Let’s first have a look at the equation of Fourier transform.
This equation may seem difficult when you see integral and exponent. But the thought behind this equation is quite simple yet astonishing. f(x) is a time-domain function, multiplied with some exponential term and integrated over -∞ to +∞. Before understanding the actual meaning of the exponential term. Let’s have some brainstorming to know why it is there.
Imagine, your friend asks you to choose any 1 number between 1 to 10 and then he runs a so-called scanning mechanism to know what you have chosen. He will ask you to compare the number with each number from the specified range and revert where it matches. So to speak this is what a Fourier transform does, it finds a correlation between f(x) and sine, cosine functions in the range of -∞ to +∞.
Similarly, if a periodic function f(x) is multiplied with other periodic functions and their sum of product is plotted as a function of frequency f(ξ) you will get to know about the periodic properties of the original function f(x) in terms of frequency. Again let’s have a graphical representation of this.
As shown in the figure above, the time domain signal is a pure sine wave of 5Hz. Different sinusoids from the bunch are multiplied and the sum of products is plotted for respective frequency in the 3rd subplot of figure 5. As a result, a peak at 5Hz is visible, and the rest are approximately zero. This is an intuitive but very basic, low-frequency resolution version of Fourier transform.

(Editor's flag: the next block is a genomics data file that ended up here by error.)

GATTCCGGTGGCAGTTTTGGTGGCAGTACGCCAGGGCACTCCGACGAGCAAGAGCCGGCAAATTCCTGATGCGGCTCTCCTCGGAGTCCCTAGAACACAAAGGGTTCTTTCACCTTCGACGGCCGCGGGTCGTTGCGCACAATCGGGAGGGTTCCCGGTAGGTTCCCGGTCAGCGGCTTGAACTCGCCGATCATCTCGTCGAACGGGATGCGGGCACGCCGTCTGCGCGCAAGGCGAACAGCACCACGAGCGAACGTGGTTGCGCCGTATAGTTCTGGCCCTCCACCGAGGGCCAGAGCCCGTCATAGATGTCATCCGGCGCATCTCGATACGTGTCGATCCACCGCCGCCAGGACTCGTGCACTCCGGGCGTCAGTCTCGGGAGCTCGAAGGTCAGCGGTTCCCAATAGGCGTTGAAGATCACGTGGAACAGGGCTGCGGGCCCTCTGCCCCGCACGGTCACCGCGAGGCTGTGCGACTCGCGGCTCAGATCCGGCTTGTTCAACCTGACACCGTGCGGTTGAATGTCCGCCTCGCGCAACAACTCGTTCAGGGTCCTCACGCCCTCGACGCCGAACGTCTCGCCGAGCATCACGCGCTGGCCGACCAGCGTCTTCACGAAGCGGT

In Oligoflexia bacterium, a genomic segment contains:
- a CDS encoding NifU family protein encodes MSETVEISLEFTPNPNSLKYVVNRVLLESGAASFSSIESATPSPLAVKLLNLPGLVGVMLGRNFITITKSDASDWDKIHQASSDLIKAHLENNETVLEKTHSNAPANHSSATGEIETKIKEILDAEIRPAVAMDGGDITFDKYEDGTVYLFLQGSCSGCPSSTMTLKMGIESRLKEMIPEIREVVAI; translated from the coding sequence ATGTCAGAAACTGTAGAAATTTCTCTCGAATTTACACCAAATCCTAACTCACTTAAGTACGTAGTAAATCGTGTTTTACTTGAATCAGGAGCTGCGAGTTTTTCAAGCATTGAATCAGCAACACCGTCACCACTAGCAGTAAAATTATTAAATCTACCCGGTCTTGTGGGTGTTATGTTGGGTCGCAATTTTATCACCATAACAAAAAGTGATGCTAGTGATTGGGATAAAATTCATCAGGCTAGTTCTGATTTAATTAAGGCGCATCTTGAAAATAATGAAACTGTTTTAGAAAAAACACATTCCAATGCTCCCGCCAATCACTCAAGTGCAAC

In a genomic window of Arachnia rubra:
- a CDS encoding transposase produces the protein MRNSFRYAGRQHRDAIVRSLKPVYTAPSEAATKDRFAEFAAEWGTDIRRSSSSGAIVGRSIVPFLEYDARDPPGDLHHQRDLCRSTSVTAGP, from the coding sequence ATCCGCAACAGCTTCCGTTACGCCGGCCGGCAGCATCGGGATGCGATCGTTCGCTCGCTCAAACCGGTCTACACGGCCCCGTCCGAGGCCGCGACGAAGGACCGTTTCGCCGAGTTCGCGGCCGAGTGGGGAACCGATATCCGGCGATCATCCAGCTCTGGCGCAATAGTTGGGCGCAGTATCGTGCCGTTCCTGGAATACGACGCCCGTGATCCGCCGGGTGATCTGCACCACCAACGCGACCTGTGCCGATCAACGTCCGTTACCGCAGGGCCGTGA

What is the significance of that exponential term?
The answer to this question lies in the complex number and Euler's formula.
Euler’s formula states the fundamental relation between trigonometric and complex exponential functions. Multiplying anything with e^ix is equivalent to have a rotation on a unit circle represented on a 2D complex plane. As a result, it creates a bunch of complex sinusoids which gets multiplied with the time domain signal and the sum of product is the Fourier transform for that respective frequency (ξ from Eq3). Derivation of Euler’s formula could be explored as a curiosity to know how exponential and trigonometric functions are related.
The output of the Fourier transform is a complex function as the time-domain function gets multiply with the complex exponential function. Amplitude and phase can be extracted as a function of frequency by taking the magnitude and angle of output complex function of Fourier transform.
The great physicist Richard Feynman called the Euler’s identity “the most remarkable formula in mathematics.”
Like a Shakespearean sonnet that captures the very essence of love, or a painting that brings out the beauty of the human form that is far more than just skin deep, Euler’s equation reaches down into the very depths of existence
- Prof. Keith Devlin
Discrete Fourier Transform and Fast Fourier Transform
So far we have seen the continuous functions of time. But when it comes to recording and processing signals from the physical world, things have to get into a discrete domain. DFT is equivalent to Fourier transform but in the discrete domain where finite data samples are recorded with a fixed time interval. FFT is a computationally efficient extension of DFT. It is more about an algorithmic approach towards DFT to have a less computational burden on data processing systems than something fundamentally constructed mathematical operation.
Limitations of Fourier Transform
- By fundamental limit of uncertainty, it can not provide simultaneous time and frequency localization. To know a highly certain spectrum of a signal, a long-duration time-domain signal is required. Hence it is not suitable for non-stationary signals.
- Fourier transform can not completely resolve information when periodic oscillations are superimposed on decaying signals.